Philippa Gregory is known for not being that historically accurate and is most popular for The Other Boleyn Girl (which does show Anne in a bad light and isn’t that accurate). However, if you just read her novels as you do ordinary fiction books, you might enjoy them. I wasn’t sure what to expect when I first started The Lady of the Rivers because, to be honest, I don’t know too much about the War of the Roses; I know about it but not much about the actual people involved. I decided not to take this novel too seriously, just relax and read it and maybe remember some of the names and events to look up later.
I enjoyed this book more than I thought I would, the only part that started to bore me was when it settled in the middle and Jacquetta kept commenting on her married life and how much she missed Woodville etc. I also had to dismiss all the witch hints and comments but, other than those two issues, it was a fairly good book.
One of the parts I enjoyed the most was the part about Henry VI’s mental illness. I liked how she described how panicked everyone was that the King kept sleeping and wouldn’t wake, how the kingdom was only just staying together. Even though this wasn’t accurate, I also liked how Jacquetta thought it was her fault and that she had done something to him. It did make me look up Henry VI and his long ‘sleep’, finding out that it was probably due to a mental illness and he might have even had a breakdown.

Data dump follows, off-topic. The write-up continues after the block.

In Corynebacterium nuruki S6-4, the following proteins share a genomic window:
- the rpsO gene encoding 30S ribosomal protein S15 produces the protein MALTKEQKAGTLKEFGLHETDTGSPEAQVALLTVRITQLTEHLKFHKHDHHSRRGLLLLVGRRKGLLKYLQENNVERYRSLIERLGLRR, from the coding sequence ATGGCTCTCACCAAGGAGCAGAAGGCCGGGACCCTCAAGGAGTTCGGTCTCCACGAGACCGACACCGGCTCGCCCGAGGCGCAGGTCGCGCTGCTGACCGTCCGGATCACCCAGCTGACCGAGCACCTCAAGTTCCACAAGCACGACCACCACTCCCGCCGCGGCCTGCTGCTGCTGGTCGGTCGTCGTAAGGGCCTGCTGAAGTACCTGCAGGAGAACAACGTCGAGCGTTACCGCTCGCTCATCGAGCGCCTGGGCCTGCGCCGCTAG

So this book is a good book for anyone liking historical fiction that isn’t too worried about historical accuracy or someone who can look past it (like me). However, if you want a historically accurate book then I advise you to stay away from this book, especially with the ‘witches’. As I am reading them in chronological order, I am on to The Red Queen next.
My rating: 3.5/5